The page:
2 Answers

  1. The wiki has everything

    agnosticism: I don't know if there is a God or not, there will be evidence, then we will talk; and in general, such hypotheses, such as God or Russell's teapot, cannot be confirmed or refuted, so we enjoy ignorance

    Marxism: there is probably a higher power, but we don't know what it is
    skepticism: a general mess of doubts about certain aspects of religion, such as, I believe in God, but I won't pay for a candle
    relativism: moral relativism = every man for himself, what is good for one, bad for the other. I don't know about religious relativism
    Ignosticism: who is this god? Let's work out a clear statement
    pantheism all that is is God. God may also have no personality
    panentheism: everything that is is a part of God

    anti-christianity to:

    1) the myth of free will, supposedly, a person does not obey causality

    Hence the conclusions that a person is responsible for his actions, because, allegedly, at the time of making a decision, he is free

    2) categorical imperative: the wording (it consists of three parts) can be searched on the Internet, the general message is that a person is the highest value

    1+2= Kantian proof of the existence of God:

    Kant's morality is not connected with religion, morality is only moral when the meaning of performing a moral act is not to obtain benefits

    Based on the fact that human freedom does not fit into the determinism of the world, and morality is self-sufficient, moral actions are not for the sake of something, but in themselves are obligatory, Kant believed that this is all from God

    humeism: Hume tried to sit on two chairs. On the one hand, he questioned our ability to know. Similarly, he questioned our religious beliefs. But at the same time he allowed the deification of the root cause

  2. Agnosticism is a philosophical worldview that holds that a person has too little experience to know the supernatural (God or Gods). The agnostic may not deny that there are gods or a God, but he will claim that he has no experience, and therefore in practice he will behave as if the supernatural did not exist at all. This is neither a religious position nor a religion.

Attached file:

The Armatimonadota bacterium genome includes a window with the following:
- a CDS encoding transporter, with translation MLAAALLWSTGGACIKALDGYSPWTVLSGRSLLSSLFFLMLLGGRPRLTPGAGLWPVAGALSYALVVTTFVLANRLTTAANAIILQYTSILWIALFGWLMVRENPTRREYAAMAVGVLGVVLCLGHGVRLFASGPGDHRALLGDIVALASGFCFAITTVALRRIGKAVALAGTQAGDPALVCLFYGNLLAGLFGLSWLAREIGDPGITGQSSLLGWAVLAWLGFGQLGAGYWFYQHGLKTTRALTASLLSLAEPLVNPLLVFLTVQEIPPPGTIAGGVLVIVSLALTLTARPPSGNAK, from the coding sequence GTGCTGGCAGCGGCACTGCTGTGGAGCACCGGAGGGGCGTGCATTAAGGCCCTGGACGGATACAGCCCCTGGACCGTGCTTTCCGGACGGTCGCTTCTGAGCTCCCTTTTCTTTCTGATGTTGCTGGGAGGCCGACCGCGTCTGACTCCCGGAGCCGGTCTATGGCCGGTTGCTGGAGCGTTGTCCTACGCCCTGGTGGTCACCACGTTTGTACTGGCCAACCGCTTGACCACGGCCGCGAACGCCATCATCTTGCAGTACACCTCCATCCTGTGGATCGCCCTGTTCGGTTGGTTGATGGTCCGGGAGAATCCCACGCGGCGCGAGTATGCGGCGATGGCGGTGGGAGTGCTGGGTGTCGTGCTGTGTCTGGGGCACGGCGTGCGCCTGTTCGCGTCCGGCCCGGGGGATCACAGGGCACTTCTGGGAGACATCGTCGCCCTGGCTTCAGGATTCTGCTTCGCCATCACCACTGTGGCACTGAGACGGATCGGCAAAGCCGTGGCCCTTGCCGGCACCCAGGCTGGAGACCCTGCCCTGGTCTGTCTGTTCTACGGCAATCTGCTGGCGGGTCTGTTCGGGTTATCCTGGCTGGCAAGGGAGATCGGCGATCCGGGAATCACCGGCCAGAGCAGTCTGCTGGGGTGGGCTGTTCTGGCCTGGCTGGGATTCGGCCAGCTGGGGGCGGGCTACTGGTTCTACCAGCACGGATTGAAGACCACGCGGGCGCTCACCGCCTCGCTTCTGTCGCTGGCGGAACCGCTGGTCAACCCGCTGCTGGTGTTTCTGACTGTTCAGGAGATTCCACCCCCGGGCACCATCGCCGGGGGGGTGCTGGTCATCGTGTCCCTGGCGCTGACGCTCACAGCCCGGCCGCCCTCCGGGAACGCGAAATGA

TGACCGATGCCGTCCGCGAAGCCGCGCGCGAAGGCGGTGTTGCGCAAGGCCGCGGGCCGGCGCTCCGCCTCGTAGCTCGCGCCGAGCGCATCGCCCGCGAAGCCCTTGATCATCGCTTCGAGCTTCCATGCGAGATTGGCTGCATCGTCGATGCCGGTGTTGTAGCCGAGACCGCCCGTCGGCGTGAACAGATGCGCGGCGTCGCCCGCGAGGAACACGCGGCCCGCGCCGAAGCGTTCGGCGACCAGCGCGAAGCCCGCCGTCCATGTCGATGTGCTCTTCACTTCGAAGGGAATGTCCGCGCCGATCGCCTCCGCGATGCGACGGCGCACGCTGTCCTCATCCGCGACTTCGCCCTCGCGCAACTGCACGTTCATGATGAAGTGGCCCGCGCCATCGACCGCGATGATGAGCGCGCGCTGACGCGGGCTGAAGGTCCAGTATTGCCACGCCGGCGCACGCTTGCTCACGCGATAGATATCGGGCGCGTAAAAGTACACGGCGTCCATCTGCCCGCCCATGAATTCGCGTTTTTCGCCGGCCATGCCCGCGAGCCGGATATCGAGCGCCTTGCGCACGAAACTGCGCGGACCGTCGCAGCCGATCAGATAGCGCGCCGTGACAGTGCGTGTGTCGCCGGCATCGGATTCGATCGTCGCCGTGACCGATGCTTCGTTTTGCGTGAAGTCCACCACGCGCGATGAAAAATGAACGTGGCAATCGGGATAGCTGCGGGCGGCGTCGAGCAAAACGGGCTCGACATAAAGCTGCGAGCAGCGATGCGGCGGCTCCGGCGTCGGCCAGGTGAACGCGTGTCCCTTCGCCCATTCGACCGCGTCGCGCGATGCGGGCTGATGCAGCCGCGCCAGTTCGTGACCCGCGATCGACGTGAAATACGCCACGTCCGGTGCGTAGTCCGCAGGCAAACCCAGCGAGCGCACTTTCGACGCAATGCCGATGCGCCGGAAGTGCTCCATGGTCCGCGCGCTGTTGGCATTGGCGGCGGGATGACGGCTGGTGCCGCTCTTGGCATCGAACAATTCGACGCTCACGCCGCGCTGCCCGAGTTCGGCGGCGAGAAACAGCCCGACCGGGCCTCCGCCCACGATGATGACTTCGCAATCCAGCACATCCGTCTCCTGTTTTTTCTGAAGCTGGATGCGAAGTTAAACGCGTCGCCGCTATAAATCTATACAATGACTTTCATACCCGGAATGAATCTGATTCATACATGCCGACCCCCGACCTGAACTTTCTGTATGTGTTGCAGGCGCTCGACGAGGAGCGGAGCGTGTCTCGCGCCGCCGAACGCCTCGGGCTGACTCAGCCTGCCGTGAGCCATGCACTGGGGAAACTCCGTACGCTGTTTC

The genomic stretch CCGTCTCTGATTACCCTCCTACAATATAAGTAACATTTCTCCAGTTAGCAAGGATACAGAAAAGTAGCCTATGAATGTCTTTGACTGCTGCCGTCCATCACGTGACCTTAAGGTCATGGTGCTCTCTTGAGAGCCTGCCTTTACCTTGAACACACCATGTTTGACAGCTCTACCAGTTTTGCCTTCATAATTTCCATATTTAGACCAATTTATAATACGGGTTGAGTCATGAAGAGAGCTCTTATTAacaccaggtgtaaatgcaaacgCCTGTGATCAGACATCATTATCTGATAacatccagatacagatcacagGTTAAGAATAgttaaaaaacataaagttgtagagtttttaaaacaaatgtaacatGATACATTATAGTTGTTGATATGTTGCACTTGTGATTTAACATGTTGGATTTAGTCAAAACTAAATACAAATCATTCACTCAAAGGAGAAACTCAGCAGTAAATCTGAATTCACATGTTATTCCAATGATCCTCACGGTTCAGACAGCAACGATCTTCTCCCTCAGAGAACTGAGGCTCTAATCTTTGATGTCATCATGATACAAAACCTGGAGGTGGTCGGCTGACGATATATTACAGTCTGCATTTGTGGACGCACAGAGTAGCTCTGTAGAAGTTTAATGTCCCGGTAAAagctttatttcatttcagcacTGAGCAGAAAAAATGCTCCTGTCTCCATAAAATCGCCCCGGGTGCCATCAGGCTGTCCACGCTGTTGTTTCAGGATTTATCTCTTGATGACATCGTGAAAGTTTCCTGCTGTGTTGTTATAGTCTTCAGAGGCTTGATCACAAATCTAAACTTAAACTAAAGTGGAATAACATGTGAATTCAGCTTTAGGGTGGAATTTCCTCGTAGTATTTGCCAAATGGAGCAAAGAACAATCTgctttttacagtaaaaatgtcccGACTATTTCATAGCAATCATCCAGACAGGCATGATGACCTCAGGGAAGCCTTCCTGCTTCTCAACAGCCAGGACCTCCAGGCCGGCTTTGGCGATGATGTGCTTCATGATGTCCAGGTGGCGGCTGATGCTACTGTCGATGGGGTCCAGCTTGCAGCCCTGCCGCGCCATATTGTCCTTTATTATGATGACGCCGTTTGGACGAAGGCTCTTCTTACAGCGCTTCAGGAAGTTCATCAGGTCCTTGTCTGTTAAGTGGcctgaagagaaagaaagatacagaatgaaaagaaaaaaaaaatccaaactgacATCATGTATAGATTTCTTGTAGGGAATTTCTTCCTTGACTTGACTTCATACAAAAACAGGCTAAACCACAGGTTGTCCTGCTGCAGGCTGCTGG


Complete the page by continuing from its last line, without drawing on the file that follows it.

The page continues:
Ignosticism (or religious non – cognitivism) is a type of radical irreligious skepticism, in which a person who adheres to this position believes that all definitions of God or gods are insufficient. As a rule, the ignosticist believes that human language cannot describe religious experience correctly, there are no such concepts in our language. Thus, the ignosticist differs from the agnostic in that for the agnostic we have no scientific experience to say whether there is a God or not, and the ignosticist claims that if something existed, we would never be able to describe it in principle, we have no language, and declares all religious concepts logically absurd and internally contradictory.

    Itsism is a form of modern religious liberalism, according to which “there is something”, and this “something” is supernatural, but we do not have any description of this something, and religions that describe something are false, Itsists do not believe in them. This is a very popular form of religiosity in modern times, because it gives a pleasant aesthetic experience, but you don't need to take any responsibility for your beliefs.

    Skepticism is a form of ancient philosophical worldview, in which doubt is put forward as the main principle and tool of thinking (“question everything”). The ancient skeptics, in their skepticism, went so far as to absolutely deny the possibility of judging anything at all. In a narrower sense, scientific skepticism refers to doubts about the truth of any experience that goes beyond what can be verified in a scientific way. Skepticism is not a religious concept, it is an epistemological position (in the sense that it is a position regarding what exactly is considered knowable).